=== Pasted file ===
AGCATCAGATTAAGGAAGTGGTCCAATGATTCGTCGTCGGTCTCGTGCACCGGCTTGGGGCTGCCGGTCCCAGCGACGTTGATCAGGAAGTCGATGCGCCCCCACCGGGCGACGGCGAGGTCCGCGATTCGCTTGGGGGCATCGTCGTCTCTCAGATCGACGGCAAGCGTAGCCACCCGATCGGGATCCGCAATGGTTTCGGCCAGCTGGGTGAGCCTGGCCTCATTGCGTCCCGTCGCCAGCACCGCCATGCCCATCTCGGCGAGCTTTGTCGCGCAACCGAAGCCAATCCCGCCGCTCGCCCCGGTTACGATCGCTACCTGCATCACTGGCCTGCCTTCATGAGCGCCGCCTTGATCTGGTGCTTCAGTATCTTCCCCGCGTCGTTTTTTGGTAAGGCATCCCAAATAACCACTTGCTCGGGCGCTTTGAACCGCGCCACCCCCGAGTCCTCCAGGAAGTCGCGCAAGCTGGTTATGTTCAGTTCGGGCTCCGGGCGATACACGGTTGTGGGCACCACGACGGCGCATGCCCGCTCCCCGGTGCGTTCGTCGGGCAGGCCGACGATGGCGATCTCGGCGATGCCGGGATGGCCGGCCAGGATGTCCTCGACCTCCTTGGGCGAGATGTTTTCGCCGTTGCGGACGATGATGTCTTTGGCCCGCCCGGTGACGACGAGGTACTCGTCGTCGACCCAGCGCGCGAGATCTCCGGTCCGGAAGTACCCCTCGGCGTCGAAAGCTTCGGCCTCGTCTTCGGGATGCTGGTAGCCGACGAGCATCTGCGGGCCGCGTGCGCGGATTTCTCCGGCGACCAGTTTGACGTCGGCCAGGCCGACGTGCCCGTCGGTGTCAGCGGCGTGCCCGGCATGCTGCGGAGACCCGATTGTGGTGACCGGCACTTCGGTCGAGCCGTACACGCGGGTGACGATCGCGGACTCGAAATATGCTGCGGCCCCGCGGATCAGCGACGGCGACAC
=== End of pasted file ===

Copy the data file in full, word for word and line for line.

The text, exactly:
AGCATCAGATTAAGGAAGTGGTCCAATGATTCGTCGTCGGTCTCGTGCACCGGCTTGGGGCTGCCGGTCCCAGCGACGTTGATCAGGAAGTCGATGCGCCCCCACCGGGCGACGGCGAGGTCCGCGATTCGCTTGGGGGCATCGTCGTCTCTCAGATCGACGGCAAGCGTAGCCACCCGATCGGGATCCGCAATGGTTTCGGCCAGCTGGGTGAGCCTGGCCTCATTGCGTCCCGTCGCCAGCACCGCCATGCCCATCTCGGCGAGCTTTGTCGCGCAACCGAAGCCAATCCCGCCGCTCGCCCCGGTTACGATCGCTACCTGCATCACTGGCCTGCCTTCATGAGCGCCGCCTTGATCTGGTGCTTCAGTATCTTCCCCGCGTCGTTTTTTGGTAAGGCATCCCAAATAACCACTTGCTCGGGCGCTTTGAACCGCGCCACCCCCGAGTCCTCCAGGAAGTCGCGCAAGCTGGTTATGTTCAGTTCGGGCTCCGGGCGATACACGGTTGTGGGCACCACGACGGCGCATGCCCGCTCCCCGGTGCGTTCGTCGGGCAGGCCGACGATGGCGATCTCGGCGATGCCGGGATGGCCGGCCAGGATGTCCTCGACCTCCTTGGGCGAGATGTTTTCGCCGTTGCGGACGATGATGTCTTTGGCCCGCCCGGTGACGACGAGGTACTCGTCGTCGACCCAGCGCGCGAGATCTCCGGTCCGGAAGTACCCCTCGGCGTCGAAAGCTTCGGCCTCGTCTTCGGGATGCTGGTAGCCGACGAGCATCTGCGGGCCGCGTGCGCGGATTTCTCCGGCGACCAGTTTGACGTCGGCCAGGCCGACGTGCCCGTCGGTGTCAGCGGCGTGCCCGGCATGCTGCGGAGACCCGATTGTGGTGACCGGCACTTCGGTCGAGCCGTACACGCGGGTGACGATCGCGGACTCGAAATATGCTGCGGCCCCGCGGATCAGCGACGGCGACAC